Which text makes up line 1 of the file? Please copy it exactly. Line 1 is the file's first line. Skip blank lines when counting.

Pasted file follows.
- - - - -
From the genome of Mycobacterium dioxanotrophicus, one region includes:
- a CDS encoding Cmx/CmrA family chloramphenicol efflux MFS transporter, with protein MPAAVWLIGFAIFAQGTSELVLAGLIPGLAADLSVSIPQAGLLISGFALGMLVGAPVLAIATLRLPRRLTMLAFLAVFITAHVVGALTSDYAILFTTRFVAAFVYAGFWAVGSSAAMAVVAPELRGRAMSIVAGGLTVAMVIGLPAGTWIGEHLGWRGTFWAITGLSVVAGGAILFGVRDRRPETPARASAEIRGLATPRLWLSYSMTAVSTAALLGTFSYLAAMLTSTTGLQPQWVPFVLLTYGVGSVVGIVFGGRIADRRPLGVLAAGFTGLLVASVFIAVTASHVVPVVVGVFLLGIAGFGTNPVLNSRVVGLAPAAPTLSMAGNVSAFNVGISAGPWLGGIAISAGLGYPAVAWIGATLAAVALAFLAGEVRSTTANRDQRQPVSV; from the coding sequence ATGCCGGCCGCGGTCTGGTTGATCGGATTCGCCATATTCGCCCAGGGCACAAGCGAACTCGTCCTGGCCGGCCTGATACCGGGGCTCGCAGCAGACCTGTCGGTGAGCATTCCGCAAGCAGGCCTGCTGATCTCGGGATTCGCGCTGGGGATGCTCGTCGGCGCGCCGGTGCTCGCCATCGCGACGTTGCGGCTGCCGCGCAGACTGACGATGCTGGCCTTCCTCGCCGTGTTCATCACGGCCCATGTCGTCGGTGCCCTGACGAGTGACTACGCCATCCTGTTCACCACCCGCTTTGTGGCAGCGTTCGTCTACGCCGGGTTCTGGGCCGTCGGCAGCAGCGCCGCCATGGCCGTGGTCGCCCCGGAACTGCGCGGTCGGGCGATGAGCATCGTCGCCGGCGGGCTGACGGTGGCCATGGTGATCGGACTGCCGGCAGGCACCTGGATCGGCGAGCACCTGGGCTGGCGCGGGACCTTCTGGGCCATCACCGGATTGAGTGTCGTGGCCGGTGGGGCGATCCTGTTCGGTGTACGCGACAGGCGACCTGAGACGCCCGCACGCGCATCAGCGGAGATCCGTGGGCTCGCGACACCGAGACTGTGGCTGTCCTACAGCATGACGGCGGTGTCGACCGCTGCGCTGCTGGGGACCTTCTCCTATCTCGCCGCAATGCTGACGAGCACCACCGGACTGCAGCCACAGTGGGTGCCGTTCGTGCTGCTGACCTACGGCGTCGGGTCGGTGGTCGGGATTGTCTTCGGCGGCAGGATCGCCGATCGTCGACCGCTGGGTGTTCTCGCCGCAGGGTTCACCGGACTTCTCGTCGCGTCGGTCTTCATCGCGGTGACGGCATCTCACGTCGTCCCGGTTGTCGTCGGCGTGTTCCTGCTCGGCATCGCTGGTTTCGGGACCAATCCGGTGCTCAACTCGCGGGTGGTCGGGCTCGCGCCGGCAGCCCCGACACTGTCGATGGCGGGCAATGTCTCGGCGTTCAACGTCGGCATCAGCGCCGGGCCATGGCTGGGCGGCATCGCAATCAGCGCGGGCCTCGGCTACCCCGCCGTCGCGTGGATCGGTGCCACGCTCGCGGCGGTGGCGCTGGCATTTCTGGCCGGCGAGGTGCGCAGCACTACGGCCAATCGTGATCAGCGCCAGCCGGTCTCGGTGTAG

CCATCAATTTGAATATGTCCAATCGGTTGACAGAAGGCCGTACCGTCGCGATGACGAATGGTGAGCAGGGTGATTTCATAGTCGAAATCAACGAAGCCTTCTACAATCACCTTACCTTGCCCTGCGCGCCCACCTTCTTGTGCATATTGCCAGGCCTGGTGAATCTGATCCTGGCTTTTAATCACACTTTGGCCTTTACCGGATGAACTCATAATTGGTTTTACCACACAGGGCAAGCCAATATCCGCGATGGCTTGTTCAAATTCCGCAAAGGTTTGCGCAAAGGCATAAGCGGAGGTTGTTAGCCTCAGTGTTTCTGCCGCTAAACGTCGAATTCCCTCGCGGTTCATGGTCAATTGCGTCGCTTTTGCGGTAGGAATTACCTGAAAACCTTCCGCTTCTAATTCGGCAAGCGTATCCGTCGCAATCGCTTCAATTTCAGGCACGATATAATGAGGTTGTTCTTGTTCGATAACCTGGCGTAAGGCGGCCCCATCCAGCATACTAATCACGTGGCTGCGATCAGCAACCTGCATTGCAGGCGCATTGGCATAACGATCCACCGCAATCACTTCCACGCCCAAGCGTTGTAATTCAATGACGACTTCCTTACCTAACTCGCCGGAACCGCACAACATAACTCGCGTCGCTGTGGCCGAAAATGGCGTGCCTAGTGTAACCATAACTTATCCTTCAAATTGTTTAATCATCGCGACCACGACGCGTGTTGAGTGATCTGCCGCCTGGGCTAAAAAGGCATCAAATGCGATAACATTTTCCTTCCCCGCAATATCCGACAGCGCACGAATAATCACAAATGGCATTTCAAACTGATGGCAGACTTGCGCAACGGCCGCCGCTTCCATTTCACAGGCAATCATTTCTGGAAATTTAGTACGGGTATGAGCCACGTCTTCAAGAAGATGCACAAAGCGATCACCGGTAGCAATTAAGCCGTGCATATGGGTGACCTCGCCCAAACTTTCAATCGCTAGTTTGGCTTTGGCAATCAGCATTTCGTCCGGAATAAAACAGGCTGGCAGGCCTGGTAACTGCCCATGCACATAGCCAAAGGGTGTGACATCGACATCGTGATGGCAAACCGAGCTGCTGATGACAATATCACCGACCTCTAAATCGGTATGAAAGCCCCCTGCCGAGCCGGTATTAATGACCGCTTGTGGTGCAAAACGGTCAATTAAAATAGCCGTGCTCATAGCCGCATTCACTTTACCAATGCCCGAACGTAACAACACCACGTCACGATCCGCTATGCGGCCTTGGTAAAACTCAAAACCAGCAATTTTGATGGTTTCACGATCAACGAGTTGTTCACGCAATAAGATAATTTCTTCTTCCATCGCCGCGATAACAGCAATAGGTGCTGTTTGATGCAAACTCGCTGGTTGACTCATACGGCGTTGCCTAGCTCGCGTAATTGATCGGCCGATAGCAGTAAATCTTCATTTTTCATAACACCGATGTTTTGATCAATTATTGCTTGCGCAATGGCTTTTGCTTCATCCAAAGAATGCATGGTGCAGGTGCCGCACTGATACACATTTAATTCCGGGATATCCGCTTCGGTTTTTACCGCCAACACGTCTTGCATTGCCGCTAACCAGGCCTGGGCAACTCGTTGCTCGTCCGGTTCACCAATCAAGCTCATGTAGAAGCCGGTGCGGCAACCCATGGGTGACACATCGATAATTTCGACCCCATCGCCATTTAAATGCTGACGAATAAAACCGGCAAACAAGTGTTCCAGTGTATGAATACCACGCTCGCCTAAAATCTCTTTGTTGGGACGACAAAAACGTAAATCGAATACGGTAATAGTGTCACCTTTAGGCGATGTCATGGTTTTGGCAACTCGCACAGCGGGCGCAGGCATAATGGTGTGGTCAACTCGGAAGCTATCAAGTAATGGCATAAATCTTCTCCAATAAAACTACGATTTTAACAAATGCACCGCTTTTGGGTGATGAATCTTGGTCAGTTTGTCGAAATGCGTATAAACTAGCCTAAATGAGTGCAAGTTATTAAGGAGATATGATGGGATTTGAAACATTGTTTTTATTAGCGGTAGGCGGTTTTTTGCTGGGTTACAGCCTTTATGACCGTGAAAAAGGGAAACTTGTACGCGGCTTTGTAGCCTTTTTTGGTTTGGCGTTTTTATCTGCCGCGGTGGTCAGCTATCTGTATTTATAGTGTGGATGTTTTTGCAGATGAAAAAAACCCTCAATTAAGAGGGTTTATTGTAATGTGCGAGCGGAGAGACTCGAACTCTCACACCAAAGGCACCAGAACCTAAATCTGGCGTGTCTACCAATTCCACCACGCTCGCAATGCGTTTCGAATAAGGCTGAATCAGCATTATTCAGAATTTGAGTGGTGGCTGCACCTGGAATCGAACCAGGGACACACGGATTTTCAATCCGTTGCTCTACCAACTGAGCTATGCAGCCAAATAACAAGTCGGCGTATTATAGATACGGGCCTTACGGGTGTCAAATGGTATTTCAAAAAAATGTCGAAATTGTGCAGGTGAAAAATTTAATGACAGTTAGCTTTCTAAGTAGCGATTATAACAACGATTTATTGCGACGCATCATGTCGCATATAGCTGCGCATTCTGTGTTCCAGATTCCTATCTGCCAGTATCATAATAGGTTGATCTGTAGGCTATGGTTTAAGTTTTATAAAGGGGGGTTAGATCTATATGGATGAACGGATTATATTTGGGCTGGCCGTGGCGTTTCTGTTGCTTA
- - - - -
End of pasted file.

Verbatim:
From the genome of Mycobacterium dioxanotrophicus, one region includes: